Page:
MUSIC: Philip Glass; RFH, London

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The Independent Culture
For a style that excels in endless repetitions and a sense of going nowhere, East-coast minimalism has shown remarkable staying power, as Philip Glass, one of its founding fathers, proved last week. Packing London's Festival Hall to capacity on Thursday and Friday, he offered a package tour of his uvre that moved from the symphonic heights and depths of his recent pieces to excerpts from classic scores of his formative period by way of chunks from three major operas. For the first night out, his most considerable exertion was signing autographs after Martyn Brabbins and the Academy of St Martin-in-the-Fields had given the world premiere of his Heroes Symphony. But on Friday evening he was there on stage with the Philip Glass Ensemble, following the lead of music director Michael Riesman, yet clearly the abiding genius of this tightly knit and multi- talented group.

Already much hyped, Heroes is the second of Glass's forays into the world of David Bowie and Brian Eno, intended, in the composer's words, to reintroduce the radical music of their 1977 album to today's listeners, using it as a point of creative departure in the time-honoured way of composers of the past. It was an enjoyable and substantial work, doing what was intended: adding to Bowie's themes a dressing of characteristic Glass. Written for dance, and drawing like all his music on endless supplies of physical energy, it was hardly symphonic in any strict sense of the word but, for many decades now, how many composers have used the word strictly? For his admirers, it moved, and that was clearly enough.

More troubling, at least for some, was its presentation in terms of the classical orchestra. Granted that Brabbins, among our most gifted young conductors, gave the music his all, displaying a fine command of the podium. The missing element was the frisson of fine scoring, an absence made palpable at times by an instrumental sound that seemed akin to straightforward transcription. Off-beat oompah trombones and basses in the first movement gave a certain vulgar swagger suited to the "heroes" theme itself, to which cymbals added a pleasing brashness. But the stern trombones in "Sense of Doubt" invoked only melodrama, which may have been appropriate in the original dance context, but which, in terms of abstract music, was simply an effect without cause. There was rather more point to the hazy arabesques and ostinati of "Abdulmajid", with a sense of magic at the end when a pair of harps took over the gently vibrating accompaniment. The finale, "V2 Schneider", was typical fast Glass (cue for next album?), with the bright scales and Tchaikovskian third-related woodwind chords that mark his recent harmonic manner.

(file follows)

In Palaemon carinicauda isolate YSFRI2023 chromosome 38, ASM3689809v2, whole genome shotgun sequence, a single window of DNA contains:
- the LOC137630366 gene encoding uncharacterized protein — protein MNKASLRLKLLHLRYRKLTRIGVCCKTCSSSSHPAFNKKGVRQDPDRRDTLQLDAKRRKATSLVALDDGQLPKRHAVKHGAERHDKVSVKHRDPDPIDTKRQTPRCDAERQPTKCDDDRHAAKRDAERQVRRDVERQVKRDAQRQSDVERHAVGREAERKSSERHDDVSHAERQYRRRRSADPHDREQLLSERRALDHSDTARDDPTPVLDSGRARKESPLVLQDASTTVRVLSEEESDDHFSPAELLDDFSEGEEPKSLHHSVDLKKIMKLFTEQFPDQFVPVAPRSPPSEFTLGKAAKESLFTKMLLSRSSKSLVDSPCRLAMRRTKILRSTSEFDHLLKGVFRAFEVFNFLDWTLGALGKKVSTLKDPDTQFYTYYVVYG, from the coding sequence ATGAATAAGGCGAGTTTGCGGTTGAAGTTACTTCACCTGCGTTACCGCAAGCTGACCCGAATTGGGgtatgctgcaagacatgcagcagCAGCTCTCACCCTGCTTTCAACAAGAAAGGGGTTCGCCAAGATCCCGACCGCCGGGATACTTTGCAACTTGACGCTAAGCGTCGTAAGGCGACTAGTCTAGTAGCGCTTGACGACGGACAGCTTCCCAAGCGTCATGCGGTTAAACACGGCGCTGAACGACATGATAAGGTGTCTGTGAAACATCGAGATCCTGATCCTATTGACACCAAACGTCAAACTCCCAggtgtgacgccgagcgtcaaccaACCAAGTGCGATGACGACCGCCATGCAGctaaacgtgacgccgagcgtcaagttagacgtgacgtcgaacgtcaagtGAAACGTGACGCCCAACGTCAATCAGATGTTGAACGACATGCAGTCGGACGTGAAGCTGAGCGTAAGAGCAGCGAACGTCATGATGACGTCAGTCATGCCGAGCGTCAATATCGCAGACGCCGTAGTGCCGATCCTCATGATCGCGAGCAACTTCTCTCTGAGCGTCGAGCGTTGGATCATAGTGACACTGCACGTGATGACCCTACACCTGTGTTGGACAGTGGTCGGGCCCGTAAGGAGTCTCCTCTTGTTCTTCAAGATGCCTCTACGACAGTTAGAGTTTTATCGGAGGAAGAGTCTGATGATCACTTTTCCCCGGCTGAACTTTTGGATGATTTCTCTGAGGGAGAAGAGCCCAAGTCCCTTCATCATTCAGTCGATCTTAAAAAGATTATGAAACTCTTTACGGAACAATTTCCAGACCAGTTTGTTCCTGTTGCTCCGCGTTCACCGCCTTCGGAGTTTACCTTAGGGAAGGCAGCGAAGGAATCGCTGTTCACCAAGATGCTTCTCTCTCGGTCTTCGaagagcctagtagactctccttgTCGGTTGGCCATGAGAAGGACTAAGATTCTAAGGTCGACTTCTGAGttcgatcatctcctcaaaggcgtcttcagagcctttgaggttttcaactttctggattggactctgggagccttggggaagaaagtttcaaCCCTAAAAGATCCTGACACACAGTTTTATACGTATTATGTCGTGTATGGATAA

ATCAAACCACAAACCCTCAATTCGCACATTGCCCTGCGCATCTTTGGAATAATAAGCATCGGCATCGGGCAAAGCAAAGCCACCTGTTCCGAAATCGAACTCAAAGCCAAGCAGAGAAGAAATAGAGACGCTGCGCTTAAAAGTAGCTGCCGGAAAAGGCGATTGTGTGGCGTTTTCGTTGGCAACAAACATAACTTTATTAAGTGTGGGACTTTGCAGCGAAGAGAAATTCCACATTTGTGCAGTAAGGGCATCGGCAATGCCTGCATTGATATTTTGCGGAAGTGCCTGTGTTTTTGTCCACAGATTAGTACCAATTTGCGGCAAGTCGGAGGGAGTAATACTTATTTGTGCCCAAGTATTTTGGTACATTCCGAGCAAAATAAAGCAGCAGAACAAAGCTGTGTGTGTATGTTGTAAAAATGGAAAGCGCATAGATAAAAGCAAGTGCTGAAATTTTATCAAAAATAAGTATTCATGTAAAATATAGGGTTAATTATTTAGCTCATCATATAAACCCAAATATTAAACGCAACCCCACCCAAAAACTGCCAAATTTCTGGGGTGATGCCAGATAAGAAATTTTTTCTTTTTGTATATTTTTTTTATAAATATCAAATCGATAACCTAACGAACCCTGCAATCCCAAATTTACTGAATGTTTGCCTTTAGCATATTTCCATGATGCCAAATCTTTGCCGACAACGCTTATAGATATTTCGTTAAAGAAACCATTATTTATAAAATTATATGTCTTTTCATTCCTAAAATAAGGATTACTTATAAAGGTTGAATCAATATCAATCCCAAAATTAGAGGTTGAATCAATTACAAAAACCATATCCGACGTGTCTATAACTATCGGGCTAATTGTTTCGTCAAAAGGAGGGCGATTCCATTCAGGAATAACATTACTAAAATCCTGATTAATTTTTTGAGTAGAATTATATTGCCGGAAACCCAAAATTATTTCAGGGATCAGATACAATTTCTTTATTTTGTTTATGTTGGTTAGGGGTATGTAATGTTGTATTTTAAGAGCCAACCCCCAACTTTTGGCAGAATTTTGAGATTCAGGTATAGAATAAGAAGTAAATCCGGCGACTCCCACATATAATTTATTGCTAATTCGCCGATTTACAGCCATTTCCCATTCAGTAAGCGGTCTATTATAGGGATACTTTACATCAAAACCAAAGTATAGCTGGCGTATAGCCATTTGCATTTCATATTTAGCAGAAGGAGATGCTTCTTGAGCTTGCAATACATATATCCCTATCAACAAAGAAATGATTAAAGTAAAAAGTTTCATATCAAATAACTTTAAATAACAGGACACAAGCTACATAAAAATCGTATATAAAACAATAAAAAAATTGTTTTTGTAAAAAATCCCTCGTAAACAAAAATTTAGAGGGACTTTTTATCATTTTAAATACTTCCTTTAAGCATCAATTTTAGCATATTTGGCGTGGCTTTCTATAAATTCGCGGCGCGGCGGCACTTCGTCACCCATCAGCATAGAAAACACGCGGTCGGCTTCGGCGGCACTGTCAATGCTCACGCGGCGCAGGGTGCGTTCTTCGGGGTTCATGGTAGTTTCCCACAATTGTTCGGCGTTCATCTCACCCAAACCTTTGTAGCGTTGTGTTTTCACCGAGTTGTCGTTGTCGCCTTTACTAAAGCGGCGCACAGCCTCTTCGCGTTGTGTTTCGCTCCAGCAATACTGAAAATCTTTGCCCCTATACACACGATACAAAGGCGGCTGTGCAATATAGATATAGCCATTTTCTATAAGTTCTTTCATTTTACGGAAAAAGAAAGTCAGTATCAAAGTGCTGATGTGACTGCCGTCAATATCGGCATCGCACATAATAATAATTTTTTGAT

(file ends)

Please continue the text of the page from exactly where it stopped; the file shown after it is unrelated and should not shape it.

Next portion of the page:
These hallmarks were present on Friday, too, in the scherzo of the Low Symphony, recast for the Glass Ensemble in a way that shed further doubt on the orchestral garb of Heroes, and being sharper, more focused, than that of the orchestral Low as well. The Ensemble played classic scores: "Facades" from Glassworks, Music in Similar Motion and "The Funeral" from Akhnaten to match Act 2 of Satyagraha heard on the previous day. Having recently sat through the three CDs of Einstein on the Beach in its new recordings, this writer was wary of hearing "The Building" from the same opera on Friday, but is happy to report that it needed rather less patience than the original.

Nicholas Williams